Albion State Bank
Albion State Bank
|Location||Off U.S. 271
|Area||less than one acre|
|Architect||John T. Bailey|
|NRHP Reference #||79002024|
|Added to NRHP||December 11, 1979|
The bank was built in the period of optimism immediately following Oklahoma’s statehood on November 16, 1907. Settlers considered the county to be an agricultural paradise, and logging was an important industry in the Albion region. The town’s railroad station was an active transshipment point for timber, and the town’s early population grew rapidly.
Albion’s future commercial success seemed assured to the town’s businessmen, one of whom, John T. Bailey—who also named the town—built Albion State Bank in 1910. Bailey built the bank on the northwest corner of the public square—no longer extant as a square; it has been bisected by U.S. Highway 271—at the corner of Pearl Street. Bailey’s brother, Edgar Bailey, operated a dentist office in the rear two rooms.
Continued and enduring prosperity eluded Albion, however, and in approximately 1927 banker Bailey transferred the bank to Talihina, Oklahoma.
The building remained empty until 1930, when J.M. (John Melvin)Armstrong, another prominent Albion businessman, purchased it and opened a grocery store. He closed the store in 1950, converting it into his family residence, where he lived until his death in 1963. His widow continued living there until her death in 1972.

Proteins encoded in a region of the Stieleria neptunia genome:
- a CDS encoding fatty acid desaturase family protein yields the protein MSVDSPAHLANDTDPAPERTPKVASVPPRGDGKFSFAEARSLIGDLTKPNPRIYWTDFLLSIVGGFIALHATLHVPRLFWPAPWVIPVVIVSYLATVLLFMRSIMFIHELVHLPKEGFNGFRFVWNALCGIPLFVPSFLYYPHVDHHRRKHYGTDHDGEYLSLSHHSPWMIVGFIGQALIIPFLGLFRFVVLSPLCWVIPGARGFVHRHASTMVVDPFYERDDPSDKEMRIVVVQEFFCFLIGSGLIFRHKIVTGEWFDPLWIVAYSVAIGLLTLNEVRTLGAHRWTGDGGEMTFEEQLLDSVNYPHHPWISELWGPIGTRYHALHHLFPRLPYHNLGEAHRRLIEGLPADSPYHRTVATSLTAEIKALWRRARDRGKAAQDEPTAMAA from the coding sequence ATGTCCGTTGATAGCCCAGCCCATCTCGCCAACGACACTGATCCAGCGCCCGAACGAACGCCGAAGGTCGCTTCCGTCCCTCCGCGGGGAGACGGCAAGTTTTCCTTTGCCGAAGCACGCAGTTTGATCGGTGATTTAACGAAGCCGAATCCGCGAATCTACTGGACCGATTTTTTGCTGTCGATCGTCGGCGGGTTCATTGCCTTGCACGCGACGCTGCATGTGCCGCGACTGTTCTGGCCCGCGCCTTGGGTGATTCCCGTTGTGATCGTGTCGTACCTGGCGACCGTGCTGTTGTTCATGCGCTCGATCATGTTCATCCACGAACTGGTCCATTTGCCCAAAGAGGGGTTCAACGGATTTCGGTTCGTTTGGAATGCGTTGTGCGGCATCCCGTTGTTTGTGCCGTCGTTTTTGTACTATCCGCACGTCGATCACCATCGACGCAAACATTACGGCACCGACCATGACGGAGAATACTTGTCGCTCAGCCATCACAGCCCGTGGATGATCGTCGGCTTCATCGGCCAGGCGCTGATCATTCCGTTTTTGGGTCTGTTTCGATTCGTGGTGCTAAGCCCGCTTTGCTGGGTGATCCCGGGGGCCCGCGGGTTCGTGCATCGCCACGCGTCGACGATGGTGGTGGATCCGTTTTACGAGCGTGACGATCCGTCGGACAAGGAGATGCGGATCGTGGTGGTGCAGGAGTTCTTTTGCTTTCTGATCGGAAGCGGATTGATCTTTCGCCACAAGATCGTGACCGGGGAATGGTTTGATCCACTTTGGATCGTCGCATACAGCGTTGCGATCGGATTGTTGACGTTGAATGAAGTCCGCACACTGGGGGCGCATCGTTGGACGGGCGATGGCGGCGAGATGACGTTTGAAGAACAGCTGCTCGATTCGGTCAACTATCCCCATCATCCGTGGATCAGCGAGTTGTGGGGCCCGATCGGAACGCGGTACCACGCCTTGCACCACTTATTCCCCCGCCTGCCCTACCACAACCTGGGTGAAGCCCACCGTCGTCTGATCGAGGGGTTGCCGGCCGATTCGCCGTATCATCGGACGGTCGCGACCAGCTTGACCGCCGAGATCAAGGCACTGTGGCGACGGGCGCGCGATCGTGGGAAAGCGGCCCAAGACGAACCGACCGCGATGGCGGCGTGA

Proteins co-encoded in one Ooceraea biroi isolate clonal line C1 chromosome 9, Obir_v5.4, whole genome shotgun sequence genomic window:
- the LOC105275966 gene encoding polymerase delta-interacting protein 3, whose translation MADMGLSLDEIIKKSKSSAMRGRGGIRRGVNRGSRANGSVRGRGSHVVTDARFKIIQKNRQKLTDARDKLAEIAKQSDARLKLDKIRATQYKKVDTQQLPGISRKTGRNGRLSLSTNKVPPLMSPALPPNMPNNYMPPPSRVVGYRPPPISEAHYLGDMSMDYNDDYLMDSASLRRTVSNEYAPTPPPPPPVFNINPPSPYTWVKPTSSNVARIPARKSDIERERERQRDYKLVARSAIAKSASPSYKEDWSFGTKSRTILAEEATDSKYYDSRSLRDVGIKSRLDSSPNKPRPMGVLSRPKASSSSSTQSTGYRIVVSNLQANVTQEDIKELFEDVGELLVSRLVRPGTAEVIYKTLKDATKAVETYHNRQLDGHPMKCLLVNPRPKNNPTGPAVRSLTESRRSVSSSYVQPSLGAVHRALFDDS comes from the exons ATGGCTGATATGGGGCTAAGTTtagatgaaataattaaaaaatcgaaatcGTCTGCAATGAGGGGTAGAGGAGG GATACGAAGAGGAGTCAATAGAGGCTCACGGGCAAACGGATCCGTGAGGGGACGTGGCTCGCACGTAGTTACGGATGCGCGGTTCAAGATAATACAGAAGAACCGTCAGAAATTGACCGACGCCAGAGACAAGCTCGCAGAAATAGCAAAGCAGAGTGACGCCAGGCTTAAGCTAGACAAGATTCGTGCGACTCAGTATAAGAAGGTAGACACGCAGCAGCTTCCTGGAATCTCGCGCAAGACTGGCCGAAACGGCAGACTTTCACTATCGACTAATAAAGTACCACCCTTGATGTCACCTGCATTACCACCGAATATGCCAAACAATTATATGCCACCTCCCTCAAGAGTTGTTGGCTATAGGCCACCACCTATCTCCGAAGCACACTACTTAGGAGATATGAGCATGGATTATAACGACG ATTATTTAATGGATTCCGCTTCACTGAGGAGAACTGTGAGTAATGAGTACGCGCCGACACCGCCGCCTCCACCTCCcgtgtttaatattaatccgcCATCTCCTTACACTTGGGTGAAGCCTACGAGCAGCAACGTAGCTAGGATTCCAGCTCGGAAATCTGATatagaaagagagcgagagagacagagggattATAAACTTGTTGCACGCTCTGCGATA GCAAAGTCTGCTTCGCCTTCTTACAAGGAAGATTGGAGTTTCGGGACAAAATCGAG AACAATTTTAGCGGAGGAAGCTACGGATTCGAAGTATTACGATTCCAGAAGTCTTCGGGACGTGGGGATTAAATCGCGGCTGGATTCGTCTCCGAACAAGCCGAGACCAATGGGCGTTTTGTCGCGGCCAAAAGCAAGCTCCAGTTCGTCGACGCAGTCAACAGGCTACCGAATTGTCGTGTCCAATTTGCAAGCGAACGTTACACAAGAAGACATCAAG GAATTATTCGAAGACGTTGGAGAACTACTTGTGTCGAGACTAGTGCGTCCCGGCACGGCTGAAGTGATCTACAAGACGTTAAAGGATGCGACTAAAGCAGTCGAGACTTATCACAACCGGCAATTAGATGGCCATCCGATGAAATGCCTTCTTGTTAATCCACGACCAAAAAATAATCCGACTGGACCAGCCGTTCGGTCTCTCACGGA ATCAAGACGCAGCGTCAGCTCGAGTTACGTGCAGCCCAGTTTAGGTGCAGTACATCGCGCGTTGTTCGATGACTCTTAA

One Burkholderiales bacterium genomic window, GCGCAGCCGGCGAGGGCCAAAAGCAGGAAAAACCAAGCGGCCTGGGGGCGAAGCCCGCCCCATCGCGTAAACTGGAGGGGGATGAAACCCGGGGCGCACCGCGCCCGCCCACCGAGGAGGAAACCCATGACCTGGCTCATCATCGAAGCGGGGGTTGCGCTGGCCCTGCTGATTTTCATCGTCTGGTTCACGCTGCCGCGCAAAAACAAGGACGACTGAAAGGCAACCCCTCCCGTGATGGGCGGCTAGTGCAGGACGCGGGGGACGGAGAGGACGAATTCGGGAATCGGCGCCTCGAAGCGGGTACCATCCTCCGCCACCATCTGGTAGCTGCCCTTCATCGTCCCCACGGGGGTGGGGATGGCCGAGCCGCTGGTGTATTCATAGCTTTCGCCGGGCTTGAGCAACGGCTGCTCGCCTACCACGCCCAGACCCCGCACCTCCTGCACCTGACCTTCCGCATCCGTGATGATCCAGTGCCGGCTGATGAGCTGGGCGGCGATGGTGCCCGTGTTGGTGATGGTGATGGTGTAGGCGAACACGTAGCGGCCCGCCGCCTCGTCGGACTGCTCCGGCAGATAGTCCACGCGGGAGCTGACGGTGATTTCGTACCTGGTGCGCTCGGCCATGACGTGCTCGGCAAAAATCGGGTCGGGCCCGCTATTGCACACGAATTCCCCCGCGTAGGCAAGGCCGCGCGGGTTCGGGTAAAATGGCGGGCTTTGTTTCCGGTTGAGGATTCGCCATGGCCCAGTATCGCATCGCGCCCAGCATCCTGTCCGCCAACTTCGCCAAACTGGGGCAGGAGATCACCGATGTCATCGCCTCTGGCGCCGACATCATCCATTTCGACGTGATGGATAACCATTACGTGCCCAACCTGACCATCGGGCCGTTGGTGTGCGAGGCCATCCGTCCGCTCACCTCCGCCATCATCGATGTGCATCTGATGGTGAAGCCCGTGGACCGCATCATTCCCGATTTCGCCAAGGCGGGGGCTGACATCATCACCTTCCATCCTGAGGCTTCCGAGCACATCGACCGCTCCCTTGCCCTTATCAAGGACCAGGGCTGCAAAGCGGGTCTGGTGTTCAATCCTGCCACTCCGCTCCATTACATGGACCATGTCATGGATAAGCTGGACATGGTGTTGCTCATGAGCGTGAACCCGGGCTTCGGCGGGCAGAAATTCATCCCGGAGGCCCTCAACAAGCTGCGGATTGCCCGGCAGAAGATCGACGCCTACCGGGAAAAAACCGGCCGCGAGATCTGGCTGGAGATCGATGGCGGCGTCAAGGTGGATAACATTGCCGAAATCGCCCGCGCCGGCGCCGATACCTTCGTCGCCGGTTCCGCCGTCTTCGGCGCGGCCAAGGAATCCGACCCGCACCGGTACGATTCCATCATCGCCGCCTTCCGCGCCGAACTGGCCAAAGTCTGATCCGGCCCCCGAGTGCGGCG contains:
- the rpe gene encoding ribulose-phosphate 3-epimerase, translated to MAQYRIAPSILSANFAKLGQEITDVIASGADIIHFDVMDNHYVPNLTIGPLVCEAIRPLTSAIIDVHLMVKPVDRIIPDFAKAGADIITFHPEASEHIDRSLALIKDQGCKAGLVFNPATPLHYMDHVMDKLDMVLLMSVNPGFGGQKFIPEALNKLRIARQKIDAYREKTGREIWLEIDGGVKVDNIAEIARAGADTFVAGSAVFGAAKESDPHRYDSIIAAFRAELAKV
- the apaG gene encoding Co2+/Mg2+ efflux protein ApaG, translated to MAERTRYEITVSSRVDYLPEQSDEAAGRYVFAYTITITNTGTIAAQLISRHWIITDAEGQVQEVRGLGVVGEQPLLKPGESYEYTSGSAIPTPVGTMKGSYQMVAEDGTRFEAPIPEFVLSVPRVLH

In 1975 the building was purchased by Mrs. Lorene Barnett, who operated a succession of small businesses there. In 1979, at the time of an architectural survey, the building was vacant but in good condition. Its wood plank flooring was original, and also in good condition.
The building was a one story structure constructed of red brick in a rectangular footprint. It measured 40 feet long and 25 feet wide. The windows were originally arched. The interior ceilings were of pressed copper bearing a decorative design. The original bank vault painted with the words, “Albion State Bank” was mounted in a brick wall and was still present during the survey in 1979.
A water well dug in approximately 1933 was outside the back door.
The architectural survey noted the bank’s “considerable integrity” due to remaining “structurally sound and essentially unaltered” and recommended it successfully for inclusion on the National Register of Historic Places.
More information on Albion may be found in the Pushmataha County Historical Society.
See http://www.flickr.com/photos/koknor/4547890020/ for a photograph of the bank.